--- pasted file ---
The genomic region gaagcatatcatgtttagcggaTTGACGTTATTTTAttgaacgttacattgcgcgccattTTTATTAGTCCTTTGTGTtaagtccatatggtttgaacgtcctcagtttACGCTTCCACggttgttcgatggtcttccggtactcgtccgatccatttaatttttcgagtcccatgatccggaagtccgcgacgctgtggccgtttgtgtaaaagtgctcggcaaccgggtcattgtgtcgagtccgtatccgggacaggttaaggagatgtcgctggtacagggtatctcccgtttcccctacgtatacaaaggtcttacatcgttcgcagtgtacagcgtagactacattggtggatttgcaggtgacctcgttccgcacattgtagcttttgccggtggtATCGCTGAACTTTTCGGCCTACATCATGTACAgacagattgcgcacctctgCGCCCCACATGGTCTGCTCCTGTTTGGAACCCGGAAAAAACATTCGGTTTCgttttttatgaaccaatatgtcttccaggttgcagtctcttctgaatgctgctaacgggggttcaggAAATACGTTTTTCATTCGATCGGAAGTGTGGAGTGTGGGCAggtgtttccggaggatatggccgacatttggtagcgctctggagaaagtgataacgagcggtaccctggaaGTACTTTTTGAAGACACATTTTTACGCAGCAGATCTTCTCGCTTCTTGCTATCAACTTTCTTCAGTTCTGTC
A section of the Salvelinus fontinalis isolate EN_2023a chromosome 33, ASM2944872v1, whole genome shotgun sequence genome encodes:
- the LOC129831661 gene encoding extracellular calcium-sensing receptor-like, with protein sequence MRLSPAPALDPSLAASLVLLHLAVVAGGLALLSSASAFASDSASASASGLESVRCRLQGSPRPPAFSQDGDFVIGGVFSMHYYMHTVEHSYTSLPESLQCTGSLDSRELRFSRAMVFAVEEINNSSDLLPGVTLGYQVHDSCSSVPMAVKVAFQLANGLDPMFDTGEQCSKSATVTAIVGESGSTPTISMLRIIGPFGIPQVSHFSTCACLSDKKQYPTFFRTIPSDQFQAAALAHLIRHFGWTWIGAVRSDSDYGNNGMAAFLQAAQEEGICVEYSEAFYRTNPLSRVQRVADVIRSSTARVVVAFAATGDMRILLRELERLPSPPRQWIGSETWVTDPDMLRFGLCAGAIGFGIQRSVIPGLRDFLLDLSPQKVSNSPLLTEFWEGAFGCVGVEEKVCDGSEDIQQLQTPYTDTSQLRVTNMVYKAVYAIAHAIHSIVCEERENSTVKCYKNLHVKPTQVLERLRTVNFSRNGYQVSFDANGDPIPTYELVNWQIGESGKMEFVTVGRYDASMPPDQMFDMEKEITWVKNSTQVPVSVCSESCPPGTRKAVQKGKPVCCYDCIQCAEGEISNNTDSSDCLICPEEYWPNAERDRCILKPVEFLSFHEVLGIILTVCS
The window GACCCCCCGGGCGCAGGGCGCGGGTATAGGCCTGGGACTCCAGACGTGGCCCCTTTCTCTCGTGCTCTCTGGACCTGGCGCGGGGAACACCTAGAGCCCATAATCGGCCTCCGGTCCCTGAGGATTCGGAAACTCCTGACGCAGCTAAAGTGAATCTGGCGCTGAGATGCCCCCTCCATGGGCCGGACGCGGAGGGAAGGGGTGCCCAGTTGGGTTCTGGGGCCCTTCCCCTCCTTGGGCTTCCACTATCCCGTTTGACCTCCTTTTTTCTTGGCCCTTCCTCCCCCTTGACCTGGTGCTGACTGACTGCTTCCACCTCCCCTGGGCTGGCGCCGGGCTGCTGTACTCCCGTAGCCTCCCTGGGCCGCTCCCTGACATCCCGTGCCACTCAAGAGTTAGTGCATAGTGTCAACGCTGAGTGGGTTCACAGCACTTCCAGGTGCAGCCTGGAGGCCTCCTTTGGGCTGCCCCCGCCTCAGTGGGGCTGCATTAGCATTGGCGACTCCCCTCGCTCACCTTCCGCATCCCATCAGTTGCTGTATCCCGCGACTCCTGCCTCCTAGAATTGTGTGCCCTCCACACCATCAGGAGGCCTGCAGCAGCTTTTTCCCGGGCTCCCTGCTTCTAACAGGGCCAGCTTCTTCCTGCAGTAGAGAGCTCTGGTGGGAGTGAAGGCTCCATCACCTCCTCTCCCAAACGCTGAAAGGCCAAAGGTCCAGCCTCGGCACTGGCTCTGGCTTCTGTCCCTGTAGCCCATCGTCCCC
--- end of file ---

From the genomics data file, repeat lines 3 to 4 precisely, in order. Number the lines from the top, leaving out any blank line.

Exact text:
- the LOC129831661 gene encoding extracellular calcium-sensing receptor-like, with protein sequence MRLSPAPALDPSLAASLVLLHLAVVAGGLALLSSASAFASDSASASASGLESVRCRLQGSPRPPAFSQDGDFVIGGVFSMHYYMHTVEHSYTSLPESLQCTGSLDSRELRFSRAMVFAVEEINNSSDLLPGVTLGYQVHDSCSSVPMAVKVAFQLANGLDPMFDTGEQCSKSATVTAIVGESGSTPTISMLRIIGPFGIPQVSHFSTCACLSDKKQYPTFFRTIPSDQFQAAALAHLIRHFGWTWIGAVRSDSDYGNNGMAAFLQAAQEEGICVEYSEAFYRTNPLSRVQRVADVIRSSTARVVVAFAATGDMRILLRELERLPSPPRQWIGSETWVTDPDMLRFGLCAGAIGFGIQRSVIPGLRDFLLDLSPQKVSNSPLLTEFWEGAFGCVGVEEKVCDGSEDIQQLQTPYTDTSQLRVTNMVYKAVYAIAHAIHSIVCEERENSTVKCYKNLHVKPTQVLERLRTVNFSRNGYQVSFDANGDPIPTYELVNWQIGESGKMEFVTVGRYDASMPPDQMFDMEKEITWVKNSTQVPVSVCSESCPPGTRKAVQKGKPVCCYDCIQCAEGEISNNTDSSDCLICPEEYWPNAERDRCILKPVEFLSFHEVLGIILTVCS
The window GACCCCCCGGGCGCAGGGCGCGGGTATAGGCCTGGGACTCCAGACGTGGCCCCTTTCTCTCGTGCTCTCTGGACCTGGCGCGGGGAACACCTAGAGCCCATAATCGGCCTCCGGTCCCTGAGGATTCGGAAACTCCTGACGCAGCTAAAGTGAATCTGGCGCTGAGATGCCCCCTCCATGGGCCGGACGCGGAGGGAAGGGGTGCCCAGTTGGGTTCTGGGGCCCTTCCCCTCCTTGGGCTTCCACTATCCCGTTTGACCTCCTTTTTTCTTGGCCCTTCCTCCCCCTTGACCTGGTGCTGACTGACTGCTTCCACCTCCCCTGGGCTGGCGCCGGGCTGCTGTACTCCCGTAGCCTCCCTGGGCCGCTCCCTGACATCCCGTGCCACTCAAGAGTTAGTGCATAGTGTCAACGCTGAGTGGGTTCACAGCACTTCCAGGTGCAGCCTGGAGGCCTCCTTTGGGCTGCCCCCGCCTCAGTGGGGCTGCATTAGCATTGGCGACTCCCCTCGCTCACCTTCCGCATCCCATCAGTTGCTGTATCCCGCGACTCCTGCCTCCTAGAATTGTGTGCCCTCCACACCATCAGGAGGCCTGCAGCAGCTTTTTCCCGGGCTCCCTGCTTCTAACAGGGCCAGCTTCTTCCTGCAGTAGAGAGCTCTGGTGGGAGTGAAGGCTCCATCACCTCCTCTCCCAAACGCTGAAAGGCCAAAGGTCCAGCCTCGGCACTGGCTCTGGCTTCTGTCCCTGTAGCCCATCGTCCCC